Startup Guide

A Startup Wizard will be added to the plugin soon enough, but while it is not yet there, it is very important to read this document through to avoid many possible problems and misunderstandings.

If your site previously used some other multilingual plugin, then please read the migration instructions.

This plugin offers a way to maintain dynamic multilingual content on a WordPress site. While static localization is already excellently implemented and offered by WordPress framework through po/mo file framework, it is still impossible to maintain dynamic multilingual content without an additional specialized plugin, to a kind of which qTranslate-X belongs to. For example, what if you need to make title, content and excerpt of a page to be multilingual? In theory, it could be handled by po/mo files, but in an insanely inconvenient way.

To deal with dynamic content, qTranslate-X provides language switching buttons on applicable admin editing pages, which, once pressed, make all the text of multilingual fields to be filled with the language chosen. The instant language change happens locally in your browser without sending an additional request to the server. Once the content has been entered in multiple languages on admin side, frontend will show the content in the language chosen by a viewer. There are a few methods how the frontend language can be chosen. Frontend language is independent of admin side language.

The plugin does not currently offer any kind of translation services. The team has conducted an online survey to find out how people translate their content. You are welcome to make your entry too. It appears so far, that translation service is not an immediate need. Administrators normally have their ways to translate the content, but they need a convenient way to enter translated content into an appropriate place, which this plugin is designed to help with. Translation services might still be provided in the future releases as a paid feature.

If you test qTranslate-X for the first time and you are not sure if you will use it later, then do your testing on a test-copy of your site, since after a translated content is added, the site becomes unusable without qTranslate-X. All Raw ML values show up at front end, if the plugin is turned off. Is is safe to turn off/on the plugin though, as well as to change the theme, for testing purposes.

A list of initial steps to install a plugin is available at WordPress site and it will not be repeated here. We assumed that you already installed the plugin and activated it.

After activation of qTranslate-X, it is advisable to add “English” as one of the enabled languages and switch to it, when working with this instructions, otherwise it might be hard to match titles and names of items mentioned here with what you see on your admin screen.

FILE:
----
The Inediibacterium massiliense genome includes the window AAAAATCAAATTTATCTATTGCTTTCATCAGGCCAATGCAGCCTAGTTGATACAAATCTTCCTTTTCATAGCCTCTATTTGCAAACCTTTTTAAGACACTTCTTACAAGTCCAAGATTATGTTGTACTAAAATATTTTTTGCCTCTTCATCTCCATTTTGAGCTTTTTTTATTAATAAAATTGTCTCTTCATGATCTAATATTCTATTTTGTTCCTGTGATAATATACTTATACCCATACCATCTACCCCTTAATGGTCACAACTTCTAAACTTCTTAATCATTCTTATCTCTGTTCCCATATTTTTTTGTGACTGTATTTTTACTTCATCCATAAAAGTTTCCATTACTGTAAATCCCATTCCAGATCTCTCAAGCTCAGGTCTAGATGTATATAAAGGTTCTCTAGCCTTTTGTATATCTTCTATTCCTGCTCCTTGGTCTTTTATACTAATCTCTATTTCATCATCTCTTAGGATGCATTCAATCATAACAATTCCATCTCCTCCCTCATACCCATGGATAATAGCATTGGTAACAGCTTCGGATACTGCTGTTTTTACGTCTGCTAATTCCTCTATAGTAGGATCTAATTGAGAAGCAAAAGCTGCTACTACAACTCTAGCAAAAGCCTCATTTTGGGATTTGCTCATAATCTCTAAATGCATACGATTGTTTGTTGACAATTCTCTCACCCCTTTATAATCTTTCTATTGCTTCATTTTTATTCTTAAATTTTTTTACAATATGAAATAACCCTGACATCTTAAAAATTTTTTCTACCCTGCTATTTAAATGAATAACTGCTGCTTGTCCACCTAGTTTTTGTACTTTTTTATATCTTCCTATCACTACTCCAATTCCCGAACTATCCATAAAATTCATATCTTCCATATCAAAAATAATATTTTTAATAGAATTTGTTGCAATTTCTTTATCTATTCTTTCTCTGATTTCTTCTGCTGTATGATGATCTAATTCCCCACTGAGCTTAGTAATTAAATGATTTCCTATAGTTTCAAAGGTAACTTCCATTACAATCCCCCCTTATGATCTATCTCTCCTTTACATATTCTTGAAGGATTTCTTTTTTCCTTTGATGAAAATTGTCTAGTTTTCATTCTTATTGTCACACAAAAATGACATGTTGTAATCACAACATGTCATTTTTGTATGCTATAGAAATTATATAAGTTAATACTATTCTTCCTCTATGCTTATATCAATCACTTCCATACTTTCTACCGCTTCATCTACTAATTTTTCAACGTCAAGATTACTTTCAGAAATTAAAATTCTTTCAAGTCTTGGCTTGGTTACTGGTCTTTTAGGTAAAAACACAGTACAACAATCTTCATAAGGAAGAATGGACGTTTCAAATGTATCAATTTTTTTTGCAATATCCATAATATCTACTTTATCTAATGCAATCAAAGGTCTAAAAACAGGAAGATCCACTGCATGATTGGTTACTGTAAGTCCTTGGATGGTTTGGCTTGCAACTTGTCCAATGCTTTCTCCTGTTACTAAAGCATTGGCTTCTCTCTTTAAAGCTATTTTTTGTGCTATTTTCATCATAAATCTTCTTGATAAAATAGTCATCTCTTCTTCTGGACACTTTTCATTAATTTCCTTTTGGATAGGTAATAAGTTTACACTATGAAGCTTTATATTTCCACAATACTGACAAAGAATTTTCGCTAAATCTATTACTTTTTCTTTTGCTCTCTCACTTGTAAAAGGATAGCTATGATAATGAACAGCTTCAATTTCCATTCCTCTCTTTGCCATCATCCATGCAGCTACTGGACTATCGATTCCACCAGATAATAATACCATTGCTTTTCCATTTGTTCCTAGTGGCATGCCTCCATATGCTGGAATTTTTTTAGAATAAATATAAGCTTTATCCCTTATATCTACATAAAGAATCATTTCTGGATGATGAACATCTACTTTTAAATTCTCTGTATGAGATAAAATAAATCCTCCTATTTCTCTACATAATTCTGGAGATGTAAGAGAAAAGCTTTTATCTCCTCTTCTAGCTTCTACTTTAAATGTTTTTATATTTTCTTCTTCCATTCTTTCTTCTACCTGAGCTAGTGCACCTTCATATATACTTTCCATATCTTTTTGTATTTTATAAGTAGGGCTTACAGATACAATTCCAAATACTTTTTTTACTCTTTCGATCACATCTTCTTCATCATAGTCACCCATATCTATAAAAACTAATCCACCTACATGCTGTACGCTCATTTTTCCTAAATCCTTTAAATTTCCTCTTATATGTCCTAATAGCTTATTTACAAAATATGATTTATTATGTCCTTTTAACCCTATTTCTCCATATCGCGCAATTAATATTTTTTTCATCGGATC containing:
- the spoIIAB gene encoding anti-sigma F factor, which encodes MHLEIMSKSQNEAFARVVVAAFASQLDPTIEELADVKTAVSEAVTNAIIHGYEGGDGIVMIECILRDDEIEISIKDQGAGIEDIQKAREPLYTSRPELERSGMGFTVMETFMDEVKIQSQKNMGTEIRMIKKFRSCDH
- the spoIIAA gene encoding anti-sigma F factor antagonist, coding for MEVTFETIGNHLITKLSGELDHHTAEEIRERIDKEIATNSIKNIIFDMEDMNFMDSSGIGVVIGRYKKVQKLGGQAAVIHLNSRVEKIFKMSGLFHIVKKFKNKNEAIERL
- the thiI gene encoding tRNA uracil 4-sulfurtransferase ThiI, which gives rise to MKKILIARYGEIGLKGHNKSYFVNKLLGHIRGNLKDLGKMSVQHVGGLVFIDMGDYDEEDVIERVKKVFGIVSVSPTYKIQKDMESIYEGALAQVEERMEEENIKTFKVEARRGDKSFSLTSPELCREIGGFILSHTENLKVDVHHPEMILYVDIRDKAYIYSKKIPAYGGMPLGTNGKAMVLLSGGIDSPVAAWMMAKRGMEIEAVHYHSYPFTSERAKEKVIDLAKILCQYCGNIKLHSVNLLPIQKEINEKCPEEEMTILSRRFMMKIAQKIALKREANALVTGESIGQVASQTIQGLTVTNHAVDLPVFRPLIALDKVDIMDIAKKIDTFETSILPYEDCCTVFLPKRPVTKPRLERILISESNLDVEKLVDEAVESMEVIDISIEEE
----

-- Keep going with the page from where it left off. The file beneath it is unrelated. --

To switch an admin language (#) use the language menu in the top right corner of the admin screen. Admin Language is not switchable through Setting/General page, when plugin is active.

Here are a few steps that you may follow, but keep in mind that every site is different, please, do not hesitate to use your own way.

  1. Configure desirable languages. Go to page “Settings/Languages” (/wp-admin/options-general.php?page=qtranslate-x), open section “Languages” and enable languages you wish to use on your site. Designate one of them to be the default, using option “Default Language / Order” in section “General Settings”.
    Important: Never change the default language once it is chosen. Once the content is populated, the default language values are stored differently and changing of the default language may make site unusable. It is also very difficult to change two-letter codes of the languages, once the site is populated with translations. Please, think carefully about choosing two-letter codes and the default language to begin with. Do not plan on changing them in the future. It is not impossible to change it, but it would be a very difficult and time consuming manual operation on the database.
  2. If your language is not listed, add a new language. It is important to choose two-letter “Language Code” carefully, since it might be quite difficult to change it later. Other fields can easily be adjusted at any time. Please, note that two-letter language code is arbitrary and it is up to admin to choose it appropriately for your site. It is advisable however to try to match two-letter Language Code with one of the commonly used abbreviations, if applicable. It is also a good idea for two-letter language code to match the first two letters of locale. Oppositely, “Locale” of a language cannot be chosen arbitrary, and it has to match the locale already in use in your instance of WordPress for each language. Use instructions from the next item if you have trouble to find out the locale code for a language. Once you figured it all out, do not forget to send the information you entered for the new language to the team to put it into plugin as a predefined language.